Plant diseases do not stop at a country’s borders, nor do miles of ocean prevent their spread. That is why, according to a team of researchers in a new commentary published in Proceedings of the National Academy of Sciences, global plant disease surveillance, improved plant disease detection systems, and predictive plant disease modeling are required to mitigate future plant disease outbreaks and protect the global food supply.
The goal is to “detect these plant disease outbreak sources early and stop the spread before it becomes a pandemic,” according to Jean Ristaino, the paper’s corresponding author and the William Neal Reynolds Distinguished Professor of Plant Pathology at North Carolina State University. It is difficult to control an epidemic once it has begun, according to Ristaino, who compared the effort to the one undertaken to stop the spread of COVID-19.
While some crop diseases are already being monitored globally – Ristaino mentioned wheat rust and late blight, an important pathogen that affects potatoes and caused the Irish famine – other crop diseases are not.
Plant diseases don’t stop at a nation’s borders and miles of oceans don’t prevent their spread, either. That’s why plant disease surveillance, improved plant disease detection systems, and predictive plant disease modeling – integrated at the global scale – are necessary to mitigate future plant disease outbreaks and protect the global food supply.
“There are a few existing surveillance networks,” Ristaino said, “but they need to be connected, funded by intergovernmental agencies, and expanded to global surveillance systems.” “We can improve disease monitoring by using electronic sensors to detect and track emerging plant pathogens.”
Ristaino believes that efforts from a diverse group of academics – so-called convergence science – are required to prevent plant disease pandemics. That entails economists, engineers, crop scientists, crop disease specialists, geneticists, geographers, data analysts, statisticians, and others collaborating to protect crops, farmers who grow crops, and the people who eat those crops. The GRIP4PSI Plant Science Initiative is assisting NC State in funding such a team.
The researchers report in their paper that they are conducting research to model the risk of plant-pathogen spread in order to predict and then prevent outbreaks. Modeling and forecasting disease spread can help more precisely mobilize mitigation strategies to avert pandemics.
According to the researchers, global plant disease outbreaks are becoming more common and endangering the global food supply. According to a paper published in 2019, mean losses to major food crops such as wheat, rice, and maize ranged from 21% to 30% due to plant pests and diseases. Consider the case of bananas, specifically the Cavendish variety, which has no resistance to Fusarium odoratissimum Tropical race 4, the pathogen that causes Panama disease of banana. This pathogen spread quickly from Asia to Africa, the Middle East, and, most recently, South America, where it affects Cavendish bananas, the main type of banana grown for export in the Americas.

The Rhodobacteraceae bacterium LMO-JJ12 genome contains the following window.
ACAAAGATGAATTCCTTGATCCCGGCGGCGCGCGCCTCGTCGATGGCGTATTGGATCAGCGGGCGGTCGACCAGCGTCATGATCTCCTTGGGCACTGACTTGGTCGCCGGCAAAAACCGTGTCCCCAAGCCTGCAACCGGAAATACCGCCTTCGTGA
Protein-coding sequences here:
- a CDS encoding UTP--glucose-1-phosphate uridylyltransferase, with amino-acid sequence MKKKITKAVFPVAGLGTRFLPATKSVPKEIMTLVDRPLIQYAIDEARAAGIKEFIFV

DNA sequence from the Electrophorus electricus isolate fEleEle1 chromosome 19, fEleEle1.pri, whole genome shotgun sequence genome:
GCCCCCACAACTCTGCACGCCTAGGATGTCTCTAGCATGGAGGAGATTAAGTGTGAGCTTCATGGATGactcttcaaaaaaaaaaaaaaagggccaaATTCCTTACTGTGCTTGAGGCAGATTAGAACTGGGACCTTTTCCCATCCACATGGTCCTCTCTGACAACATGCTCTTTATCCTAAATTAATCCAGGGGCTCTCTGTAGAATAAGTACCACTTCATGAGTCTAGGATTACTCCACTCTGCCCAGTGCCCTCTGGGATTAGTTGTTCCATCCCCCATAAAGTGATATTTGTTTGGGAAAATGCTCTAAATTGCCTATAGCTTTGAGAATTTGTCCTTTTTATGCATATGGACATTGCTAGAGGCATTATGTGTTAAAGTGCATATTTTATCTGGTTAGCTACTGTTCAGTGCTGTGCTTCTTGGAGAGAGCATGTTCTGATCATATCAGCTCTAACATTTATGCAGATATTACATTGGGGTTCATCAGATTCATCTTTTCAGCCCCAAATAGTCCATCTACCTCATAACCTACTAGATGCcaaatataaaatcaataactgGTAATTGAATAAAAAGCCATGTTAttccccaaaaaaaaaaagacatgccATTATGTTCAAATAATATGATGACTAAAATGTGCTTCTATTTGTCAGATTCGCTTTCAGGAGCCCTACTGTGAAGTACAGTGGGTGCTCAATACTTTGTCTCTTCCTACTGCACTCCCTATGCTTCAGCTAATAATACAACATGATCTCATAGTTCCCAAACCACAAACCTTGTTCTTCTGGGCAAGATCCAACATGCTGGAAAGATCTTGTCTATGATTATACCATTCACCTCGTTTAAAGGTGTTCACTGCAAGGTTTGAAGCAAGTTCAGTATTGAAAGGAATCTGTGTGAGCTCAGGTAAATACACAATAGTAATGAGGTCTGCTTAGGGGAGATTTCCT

According to Ristaino, climate change will likely exacerbate these outbreaks. Climate change and drought in Saharan Africa, for example, affect the population and range of locusts, which devastate crops further south in Sub-Saharan Africa. Climate data can be used to fuel disease forecasting and spread models.
“More frequent rainfall can allow airborne plant pathogens to spread, and fungal spores can move with hurricanes, which is how soybean rust arrived in North America from South America – via storms,” said Ristaino, who also directs NC State’s faculty cluster on emerging plant disease and global food security. “There are also cases of early emergence, when pathogens emerge earlier in the growing season than usual due to warmer springs.”
Furthermore, some plant disease pandemics are being driven by the global nature of food trade. The emergence of new harmful plant pathogens raises new concerns about the food supply, which is already being strained by rising global population.
“There is a need to connect human global health and plant global health researchers in order for them to collaborate,” Ristaino said. “Agriculture is linked to food security and livelihoods, and human health is linked to the food we eat.”